# Syntax Elements for Math

In this section some basic elements about how to build a mathematical expression on Apache OpenOffice Math will be provided.

# Simple Commands and Functions

As seen in the section about inserting a Math object, the Math editor works in "text mode".

There are several kinds of Math instructions, all of them represented by text with a particular meaning. For example, writing %gamma a Greek character  will be obtained, cos will be interpreted as the cosine function while newline will insert a new line on the expression.

 A space on Math will not be considered as such unless inserted between double quotes (see below). To insert a small horizontal space the ` accent is needed while a bigger space is introduced with ~
 Any text that it is not a command (function, operator, etc) will be considered as variable. By default, variables are shown in italics.

 With a right click on the Math editor area, you have access to an organized list with all available commands.

# Commands that Needs Parameters

Some commands need to be applied to other objects because alone do not have sense. For example, the "decorations" like a vector arrow:

``` vec a
```

will give  while

``` widevec a
```

will give 

This second command can be used to put the arrow over more than one element, to obtain for example 

There are also instructions that need the use of parameters to define their action, for example the command "color"

``` A color red {BC} D
```

will give



## Placeholders

When inserting operators from the contextual menu or the Elements window, the following structure will be introduced too

``` <?>
```

This is a "placeholder" used to avoid errors for missing arguments and can be replaced with the needed content. On the preview a placeholder shows as a box with a shadow.

# Operators and Relations

Writing on a Math object the command over without any other text, only a red question mark will be obtained: the command over is a binary operator that needs two objects (numerator and denominator of the fraction) to work.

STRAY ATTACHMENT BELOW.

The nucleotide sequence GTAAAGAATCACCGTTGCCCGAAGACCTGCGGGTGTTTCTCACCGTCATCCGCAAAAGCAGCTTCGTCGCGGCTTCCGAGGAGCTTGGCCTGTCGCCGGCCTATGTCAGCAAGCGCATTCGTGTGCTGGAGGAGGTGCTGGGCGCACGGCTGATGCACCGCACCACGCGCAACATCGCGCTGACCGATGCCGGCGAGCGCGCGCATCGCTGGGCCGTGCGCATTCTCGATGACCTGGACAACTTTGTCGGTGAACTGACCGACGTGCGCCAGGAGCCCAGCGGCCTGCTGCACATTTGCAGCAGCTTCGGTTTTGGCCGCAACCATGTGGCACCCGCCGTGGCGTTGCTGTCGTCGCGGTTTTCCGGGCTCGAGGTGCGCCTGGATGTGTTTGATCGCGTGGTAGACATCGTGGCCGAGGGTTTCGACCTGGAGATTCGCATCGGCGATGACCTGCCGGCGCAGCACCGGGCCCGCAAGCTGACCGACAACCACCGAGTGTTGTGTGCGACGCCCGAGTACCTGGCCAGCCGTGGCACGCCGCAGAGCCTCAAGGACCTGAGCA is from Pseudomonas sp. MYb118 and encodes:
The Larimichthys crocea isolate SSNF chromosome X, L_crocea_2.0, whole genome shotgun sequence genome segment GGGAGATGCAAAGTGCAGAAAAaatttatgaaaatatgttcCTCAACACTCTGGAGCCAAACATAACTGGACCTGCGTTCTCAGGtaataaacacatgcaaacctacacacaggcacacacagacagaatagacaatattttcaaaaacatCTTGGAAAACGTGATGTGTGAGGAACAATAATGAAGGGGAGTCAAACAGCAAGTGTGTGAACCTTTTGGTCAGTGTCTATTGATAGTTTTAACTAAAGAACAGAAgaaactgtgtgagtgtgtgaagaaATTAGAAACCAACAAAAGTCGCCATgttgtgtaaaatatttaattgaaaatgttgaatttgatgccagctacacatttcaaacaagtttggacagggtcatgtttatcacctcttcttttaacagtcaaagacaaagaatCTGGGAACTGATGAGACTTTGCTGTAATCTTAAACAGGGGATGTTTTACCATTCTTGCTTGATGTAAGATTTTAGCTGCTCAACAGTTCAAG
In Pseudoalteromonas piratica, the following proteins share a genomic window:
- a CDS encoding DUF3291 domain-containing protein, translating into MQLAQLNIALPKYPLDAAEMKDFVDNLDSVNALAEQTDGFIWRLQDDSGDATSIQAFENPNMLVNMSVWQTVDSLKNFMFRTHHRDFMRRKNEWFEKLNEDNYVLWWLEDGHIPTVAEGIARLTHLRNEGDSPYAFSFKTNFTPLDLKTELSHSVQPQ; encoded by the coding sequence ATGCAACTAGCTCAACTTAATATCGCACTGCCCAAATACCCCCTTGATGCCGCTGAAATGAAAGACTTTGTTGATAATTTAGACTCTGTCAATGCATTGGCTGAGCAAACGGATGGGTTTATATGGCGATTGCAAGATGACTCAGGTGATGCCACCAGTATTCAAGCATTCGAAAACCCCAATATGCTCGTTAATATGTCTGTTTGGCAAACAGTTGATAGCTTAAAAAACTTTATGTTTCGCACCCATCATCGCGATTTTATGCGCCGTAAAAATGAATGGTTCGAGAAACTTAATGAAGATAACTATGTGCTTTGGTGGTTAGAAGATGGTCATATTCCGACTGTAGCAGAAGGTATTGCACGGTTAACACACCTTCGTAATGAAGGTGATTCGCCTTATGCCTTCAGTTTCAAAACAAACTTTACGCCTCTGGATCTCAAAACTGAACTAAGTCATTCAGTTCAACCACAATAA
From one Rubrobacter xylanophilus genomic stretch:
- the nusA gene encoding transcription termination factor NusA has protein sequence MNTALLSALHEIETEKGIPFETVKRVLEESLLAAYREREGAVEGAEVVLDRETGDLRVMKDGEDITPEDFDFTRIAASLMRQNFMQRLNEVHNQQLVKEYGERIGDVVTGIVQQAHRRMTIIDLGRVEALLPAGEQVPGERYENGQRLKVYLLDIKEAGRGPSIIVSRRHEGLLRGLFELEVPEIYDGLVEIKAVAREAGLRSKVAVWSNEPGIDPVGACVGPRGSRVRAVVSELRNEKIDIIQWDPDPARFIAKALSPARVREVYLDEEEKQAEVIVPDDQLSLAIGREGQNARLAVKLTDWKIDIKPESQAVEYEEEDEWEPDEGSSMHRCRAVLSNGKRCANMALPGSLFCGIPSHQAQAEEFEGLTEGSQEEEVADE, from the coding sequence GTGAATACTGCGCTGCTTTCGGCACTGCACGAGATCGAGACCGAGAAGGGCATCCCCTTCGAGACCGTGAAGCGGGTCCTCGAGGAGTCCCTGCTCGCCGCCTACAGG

## Unary Operators

Unary operators only need one element. Example of unary operators are:

+a will give 

-a will give 

+-a will give 

-+a will give 

Other examples the the sum operator, the integral (int), close integral (oint), etc.

## Binary Operators

As commented above, binary operators need two elements. Examples of binary operators are

a over b will give 

a >= b will give 

## Special Operators

Some operators modify the output of other operators. For example, the operators from and to can be used to insert limits on operators

int from a to b f will give 

A particular operator is "nospace": this operator reduce the horizontal space between two elements, as it is possible to see on the following screen shot

Finally, there are two operators that can be used to turn any element into an operator: oper and boper. The first one turn the following element into an unary operator while the second turn the element on a binary operator. The reader can check the result of the following line of code on a Math object

``` oper A from a to b A
```

# Groups and Brackets

Compare the result of the following expressions

``` a over b + c
```
``` a over {b + c}
```

the first one will give  while the second will give .

The braces are used to group elements on an equation. It is important to note that the braces, as well as the brackets, needs to be closed: with only a left brace or a right brace Math will display an error.

 Braces and brackets must be closed on the same line: it is not possible to insert a newline command between two brackets. The braces to group must be closed on each line. For the brackets, see below.

To insert braces that can be seen on the resulting expression, the commands lbrace and rbrace must be used for { and } respectively.

Brackets can be inserted from the keyboard directly.

To obtain scalable brackets that grows with the expression the commands left and right must be used. For example

``` lbrace a over b rbrace
```

will give , while

``` left lbrace a over b right rbrace
```

will give 

Using left and right it is possible to match any pair of brackets, or even left one extreme "empty" with the none command

``` left ] a over b right (
```
``` left [ a over b right none
```

will give, respectively,  and 

It is possible to use single, non scalable brackets by inserting a slash before them

``` \(
\[
\lbrace
```

etcetera. They will be considered by Math as single characters without special meaning.

# Inserting "Normal" Text

As commented above, every text not recognized as command or function will be considered as variable, displaying, on the default configuration, on italics.

To insert short text sections, the best way is to enclose it between double quotes. The reader can try the following on a Math object

``` two words "two words"
```

On the first part, the text will show on italics and without space between the words while the second part will be displayed as normal text.